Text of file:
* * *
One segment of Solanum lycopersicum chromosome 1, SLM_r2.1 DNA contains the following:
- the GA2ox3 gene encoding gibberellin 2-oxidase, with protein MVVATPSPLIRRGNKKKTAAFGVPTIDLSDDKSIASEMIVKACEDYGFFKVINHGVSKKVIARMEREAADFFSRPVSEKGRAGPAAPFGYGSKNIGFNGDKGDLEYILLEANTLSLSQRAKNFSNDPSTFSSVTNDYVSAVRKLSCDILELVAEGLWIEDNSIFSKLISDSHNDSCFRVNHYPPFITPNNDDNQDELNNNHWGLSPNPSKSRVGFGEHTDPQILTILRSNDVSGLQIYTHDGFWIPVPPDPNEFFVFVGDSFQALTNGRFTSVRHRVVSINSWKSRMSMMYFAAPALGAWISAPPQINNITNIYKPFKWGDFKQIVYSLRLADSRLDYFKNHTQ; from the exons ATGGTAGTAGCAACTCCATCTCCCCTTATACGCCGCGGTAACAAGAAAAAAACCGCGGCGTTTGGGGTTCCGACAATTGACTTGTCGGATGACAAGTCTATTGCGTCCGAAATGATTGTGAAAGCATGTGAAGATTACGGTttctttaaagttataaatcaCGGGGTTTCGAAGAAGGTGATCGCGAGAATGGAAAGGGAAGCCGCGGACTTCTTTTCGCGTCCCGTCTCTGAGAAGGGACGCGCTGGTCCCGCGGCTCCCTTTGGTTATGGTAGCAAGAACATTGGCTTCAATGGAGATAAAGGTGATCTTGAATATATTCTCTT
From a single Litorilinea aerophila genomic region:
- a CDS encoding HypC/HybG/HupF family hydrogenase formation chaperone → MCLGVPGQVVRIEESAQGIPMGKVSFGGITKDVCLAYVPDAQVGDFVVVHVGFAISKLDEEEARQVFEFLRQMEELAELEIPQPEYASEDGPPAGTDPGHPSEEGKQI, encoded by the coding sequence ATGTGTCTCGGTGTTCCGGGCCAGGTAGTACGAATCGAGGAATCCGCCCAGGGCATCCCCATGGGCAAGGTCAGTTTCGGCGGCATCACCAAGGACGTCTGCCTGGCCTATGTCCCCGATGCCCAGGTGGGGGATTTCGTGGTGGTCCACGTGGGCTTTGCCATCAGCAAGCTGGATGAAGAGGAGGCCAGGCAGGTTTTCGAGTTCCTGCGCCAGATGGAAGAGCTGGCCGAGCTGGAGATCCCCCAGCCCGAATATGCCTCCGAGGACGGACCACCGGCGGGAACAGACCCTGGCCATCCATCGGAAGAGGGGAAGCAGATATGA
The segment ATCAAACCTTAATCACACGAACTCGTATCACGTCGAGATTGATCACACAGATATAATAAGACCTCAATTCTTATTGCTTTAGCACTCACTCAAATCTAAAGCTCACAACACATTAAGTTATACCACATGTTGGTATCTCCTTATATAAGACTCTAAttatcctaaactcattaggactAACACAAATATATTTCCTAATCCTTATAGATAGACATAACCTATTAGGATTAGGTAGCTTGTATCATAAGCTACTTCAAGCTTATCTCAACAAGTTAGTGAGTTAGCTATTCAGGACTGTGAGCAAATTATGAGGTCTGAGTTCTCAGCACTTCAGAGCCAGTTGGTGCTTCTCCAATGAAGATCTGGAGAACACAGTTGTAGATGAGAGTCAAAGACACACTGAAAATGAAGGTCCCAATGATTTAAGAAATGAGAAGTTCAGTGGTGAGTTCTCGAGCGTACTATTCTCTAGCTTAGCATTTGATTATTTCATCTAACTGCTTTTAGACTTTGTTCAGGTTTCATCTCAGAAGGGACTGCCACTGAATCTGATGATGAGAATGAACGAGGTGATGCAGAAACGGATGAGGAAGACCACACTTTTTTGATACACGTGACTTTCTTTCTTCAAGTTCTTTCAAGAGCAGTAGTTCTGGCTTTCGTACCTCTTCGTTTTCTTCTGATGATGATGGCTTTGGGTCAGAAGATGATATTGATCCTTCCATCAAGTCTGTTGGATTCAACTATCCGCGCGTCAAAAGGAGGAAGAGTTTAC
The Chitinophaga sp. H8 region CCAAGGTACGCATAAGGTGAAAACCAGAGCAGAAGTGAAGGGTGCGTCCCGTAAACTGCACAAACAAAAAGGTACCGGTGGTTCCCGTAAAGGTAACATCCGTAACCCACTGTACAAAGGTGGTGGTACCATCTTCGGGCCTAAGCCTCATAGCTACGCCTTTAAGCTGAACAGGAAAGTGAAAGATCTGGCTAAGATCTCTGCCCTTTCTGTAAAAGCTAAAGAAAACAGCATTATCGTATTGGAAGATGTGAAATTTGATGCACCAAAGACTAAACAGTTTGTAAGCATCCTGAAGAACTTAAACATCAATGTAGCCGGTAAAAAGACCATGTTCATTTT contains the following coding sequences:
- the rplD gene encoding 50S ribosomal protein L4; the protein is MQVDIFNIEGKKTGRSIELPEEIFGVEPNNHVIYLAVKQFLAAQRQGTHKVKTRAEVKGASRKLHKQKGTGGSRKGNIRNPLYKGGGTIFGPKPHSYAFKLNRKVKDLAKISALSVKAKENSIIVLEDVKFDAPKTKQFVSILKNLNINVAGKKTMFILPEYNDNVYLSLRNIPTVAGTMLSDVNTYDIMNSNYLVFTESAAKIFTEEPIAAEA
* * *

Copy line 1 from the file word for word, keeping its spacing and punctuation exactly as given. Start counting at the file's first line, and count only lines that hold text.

One segment of Solanum lycopersicum chromosome 1, SLM_r2.1 DNA contains the following: